September 23, 2014 1 Comment
Everyone who tries to practice GTD at one time or another “falls off the bandwagon” and this is usually do to not doing a Weekly Review for a few weeks in a row. Subconsciously, your brain knows you do not have a complete list of your commitments in your trusted system so it not longer trusts your system. So, your brain starts trying to remember your commitments and as a result, it all comes off the rails.
In GTD the vital first stage is Collection. Whenever we lose steam in our GTD flow, I feel like the most powerful collection exercise is what David Allen calls “the mind-sweep.” Whenever I feel “out of control” with everything going on in my life and I have fallen off the GTD bandwagon, I try to step back and do a mind-sweep to regain control. It works every time.
The idea behind the mind-sweep is to identify and gather everything that is making claims on your attention or is likely to affect the larger areas of responsibility in your life – everything that’s quietly burning cycles, stealing focus, and whittling away at your attention – so that you can then decide what (if anything) must be done about each of those things. David says “put your attention on what has your attention.”
If it’s not being directly managed in a trusted external system, then it’s resident somewhere in your psyche and that is a bad thing. The point is you need to make sure that everything you need is collected somewhere other than in your head. So, just as you learned Collection as the first step in implementing GTD (and to subsequently maintain your system), it’s precisely the place to start when you’re trying to properly get back into it.
By doing a mind-sweep you’ll discover your head is flooded with stuff that you aren’t or haven’t been doing anything about. Not coincidentally, this is almost always stuff that represents some kind of incompletion, functional fuzziness, or procrastination on your part.
What you need to do to get your GTD mojo back is to do a mind-sweep. It is really simple. Start with a single sheet of printer paper and a pencil, set a timer for 15 minutes, and just begin scraping every conceivable commitment, anxiety and “open loop” from the corners of your brain. Review this list of “triggers” to help you identify all your stuff. Try it, it works!
- Anything that’s on your mind now?
- What do you have to do today?
- What happened yesterday or the last couple of days, voicemails, emails?
- Glance at your calendar back 1-2 weeks, events, presentation, family events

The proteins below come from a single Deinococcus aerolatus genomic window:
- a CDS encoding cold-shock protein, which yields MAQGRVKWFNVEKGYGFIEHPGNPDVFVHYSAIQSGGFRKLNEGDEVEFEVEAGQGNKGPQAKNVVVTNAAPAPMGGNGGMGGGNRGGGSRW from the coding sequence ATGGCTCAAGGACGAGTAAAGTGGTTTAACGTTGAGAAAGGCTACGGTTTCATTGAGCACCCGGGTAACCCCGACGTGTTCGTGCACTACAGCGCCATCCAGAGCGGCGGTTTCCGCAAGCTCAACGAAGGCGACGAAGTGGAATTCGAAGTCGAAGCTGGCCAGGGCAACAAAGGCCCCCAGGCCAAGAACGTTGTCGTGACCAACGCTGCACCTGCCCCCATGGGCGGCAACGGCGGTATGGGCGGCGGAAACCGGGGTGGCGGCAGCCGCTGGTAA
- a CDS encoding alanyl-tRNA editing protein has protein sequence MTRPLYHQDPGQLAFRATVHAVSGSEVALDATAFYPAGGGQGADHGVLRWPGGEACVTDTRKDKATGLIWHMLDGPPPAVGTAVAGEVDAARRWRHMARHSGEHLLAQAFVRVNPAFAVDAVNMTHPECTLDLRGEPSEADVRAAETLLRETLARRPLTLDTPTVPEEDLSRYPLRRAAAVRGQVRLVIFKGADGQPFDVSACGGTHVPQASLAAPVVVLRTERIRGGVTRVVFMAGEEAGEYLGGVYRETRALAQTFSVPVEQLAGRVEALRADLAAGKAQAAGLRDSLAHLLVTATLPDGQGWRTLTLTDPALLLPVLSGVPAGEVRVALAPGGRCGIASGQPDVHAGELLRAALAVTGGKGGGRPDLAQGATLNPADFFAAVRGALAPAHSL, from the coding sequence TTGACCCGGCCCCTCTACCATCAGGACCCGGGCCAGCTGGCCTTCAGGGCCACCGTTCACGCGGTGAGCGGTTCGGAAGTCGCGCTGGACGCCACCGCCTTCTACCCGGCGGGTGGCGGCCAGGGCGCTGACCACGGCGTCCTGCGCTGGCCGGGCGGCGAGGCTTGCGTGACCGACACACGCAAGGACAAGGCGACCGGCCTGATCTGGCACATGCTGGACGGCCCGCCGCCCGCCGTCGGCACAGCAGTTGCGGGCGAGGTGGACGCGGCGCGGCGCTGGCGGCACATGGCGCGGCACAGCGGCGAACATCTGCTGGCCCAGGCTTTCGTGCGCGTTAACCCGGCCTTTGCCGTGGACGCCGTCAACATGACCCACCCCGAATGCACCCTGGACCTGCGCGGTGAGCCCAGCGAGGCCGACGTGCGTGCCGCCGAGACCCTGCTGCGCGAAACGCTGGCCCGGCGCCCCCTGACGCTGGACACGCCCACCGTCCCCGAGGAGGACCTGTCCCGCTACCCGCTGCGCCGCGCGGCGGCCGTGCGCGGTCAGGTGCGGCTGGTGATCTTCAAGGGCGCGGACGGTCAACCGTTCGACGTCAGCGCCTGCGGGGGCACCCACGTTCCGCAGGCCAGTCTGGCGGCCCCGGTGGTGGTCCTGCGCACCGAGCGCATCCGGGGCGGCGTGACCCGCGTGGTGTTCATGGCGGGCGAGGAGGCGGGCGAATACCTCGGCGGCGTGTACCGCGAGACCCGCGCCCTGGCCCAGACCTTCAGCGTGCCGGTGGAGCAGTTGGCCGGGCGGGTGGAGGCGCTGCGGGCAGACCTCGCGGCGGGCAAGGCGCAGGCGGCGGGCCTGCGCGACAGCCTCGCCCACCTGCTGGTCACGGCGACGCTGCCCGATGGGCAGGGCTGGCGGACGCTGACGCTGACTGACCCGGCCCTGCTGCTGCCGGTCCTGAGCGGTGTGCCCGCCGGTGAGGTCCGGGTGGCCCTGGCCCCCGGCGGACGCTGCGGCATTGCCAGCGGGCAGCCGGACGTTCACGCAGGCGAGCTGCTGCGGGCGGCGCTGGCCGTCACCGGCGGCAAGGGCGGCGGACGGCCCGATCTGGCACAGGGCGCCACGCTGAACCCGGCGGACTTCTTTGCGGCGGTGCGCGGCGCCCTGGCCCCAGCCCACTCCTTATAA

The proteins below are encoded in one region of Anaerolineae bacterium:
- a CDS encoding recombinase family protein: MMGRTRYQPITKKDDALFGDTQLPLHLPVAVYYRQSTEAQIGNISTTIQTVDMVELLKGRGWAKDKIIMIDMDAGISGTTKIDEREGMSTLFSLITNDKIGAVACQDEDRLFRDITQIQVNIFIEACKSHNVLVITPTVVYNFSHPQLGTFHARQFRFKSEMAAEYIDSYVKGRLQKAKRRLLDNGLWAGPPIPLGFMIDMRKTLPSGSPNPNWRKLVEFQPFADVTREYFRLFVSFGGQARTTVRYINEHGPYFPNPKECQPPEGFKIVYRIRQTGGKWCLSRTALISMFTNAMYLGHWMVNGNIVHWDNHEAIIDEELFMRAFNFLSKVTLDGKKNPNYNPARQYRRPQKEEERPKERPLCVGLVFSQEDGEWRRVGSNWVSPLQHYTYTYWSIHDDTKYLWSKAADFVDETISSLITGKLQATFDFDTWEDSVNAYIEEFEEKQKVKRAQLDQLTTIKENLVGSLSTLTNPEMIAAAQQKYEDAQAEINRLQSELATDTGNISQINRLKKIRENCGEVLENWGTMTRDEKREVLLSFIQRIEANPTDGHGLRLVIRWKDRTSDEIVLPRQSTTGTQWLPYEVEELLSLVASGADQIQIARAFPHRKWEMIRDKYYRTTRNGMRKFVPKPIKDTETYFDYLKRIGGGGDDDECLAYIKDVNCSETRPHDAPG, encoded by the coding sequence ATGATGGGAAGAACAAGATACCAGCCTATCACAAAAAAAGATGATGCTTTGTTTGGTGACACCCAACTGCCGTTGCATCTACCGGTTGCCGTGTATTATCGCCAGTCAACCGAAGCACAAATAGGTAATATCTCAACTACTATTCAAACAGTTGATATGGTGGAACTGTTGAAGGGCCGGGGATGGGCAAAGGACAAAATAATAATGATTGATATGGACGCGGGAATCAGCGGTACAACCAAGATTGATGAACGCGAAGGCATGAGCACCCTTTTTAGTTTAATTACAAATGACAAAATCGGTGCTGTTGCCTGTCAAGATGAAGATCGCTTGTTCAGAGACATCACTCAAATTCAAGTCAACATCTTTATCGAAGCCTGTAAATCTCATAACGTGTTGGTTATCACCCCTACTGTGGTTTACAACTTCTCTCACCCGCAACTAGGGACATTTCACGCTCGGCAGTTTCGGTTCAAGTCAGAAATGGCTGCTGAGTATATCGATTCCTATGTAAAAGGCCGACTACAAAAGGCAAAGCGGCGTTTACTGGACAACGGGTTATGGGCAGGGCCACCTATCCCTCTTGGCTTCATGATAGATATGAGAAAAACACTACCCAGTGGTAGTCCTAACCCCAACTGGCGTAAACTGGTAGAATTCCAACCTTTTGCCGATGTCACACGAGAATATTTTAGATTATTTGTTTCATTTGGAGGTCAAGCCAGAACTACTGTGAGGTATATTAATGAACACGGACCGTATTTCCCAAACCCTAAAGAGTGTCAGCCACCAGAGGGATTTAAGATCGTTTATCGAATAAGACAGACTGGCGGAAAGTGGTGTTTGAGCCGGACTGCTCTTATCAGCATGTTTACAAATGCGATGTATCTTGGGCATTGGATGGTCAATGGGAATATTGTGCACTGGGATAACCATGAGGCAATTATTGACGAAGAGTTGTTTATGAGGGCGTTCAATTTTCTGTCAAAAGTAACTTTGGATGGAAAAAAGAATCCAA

- Glance at calendar next 2 weeks
- Need to do anything to prepare for the season (vacation, planning, family, social events)
- Anything for work projects or things that should be project that you haven’t identified as such?
- Any “problems” that you may need to turn into a project
- Do a sight walk around in your mind’s eye (look around your office, home, etc)
- Meetings, people, projects, opportunities
- All the people in your life right now
- Conversations you need to have/want to have
- Are your job responsibilities clear?
- Fun/things to do with the family
- Personal/professional development…anything you want to get better at
- Personal/direct family relationships, good friends, network, pets
- Anything around creativity or creative expression?
- All my gear/tools okay?
- Any medical open loops?
Begin with the hopelessly-behind project that’s making you insane right now, then proceed methodically through every thought that makes you cringe, groan, pause, ponder, or exclaim; these are the runaway background processes that are responsible for subconscious stress and you need them out of your head.
Think about it like brainstorming. Don’t judge the items or think about them in any way, just get them on paper. Remember, this is your opportunity to convert the fuel for subconscious stress into items that can later be made actionable (or deferred or delegated or killed etc). But you can’t do anything about it until it’s been captured and evaluated in your trusted system.
For the sweep to really do its best work, you must call upon extraordinary willpower to stay in collection mode. Remember the day you finally “got” how GTD worked by firewalling your planning time (Weekly Review) from your doing (Processing) time? Same idea here. No straying or switching back and forth between the two. Remember, your brain is smarter than you, and it can’t be tricked into thinking that things are taken care of when they actually aren’t. I would even suggest eliminating use of the two-minute rule during your mid-sweep.
Now that your 15 minutes is up, look at the list and process it. Most of the items on it will be projects of some sort. Get them into your trusted system and you will immediately feel the joy of getting them out of your head – guaranteed.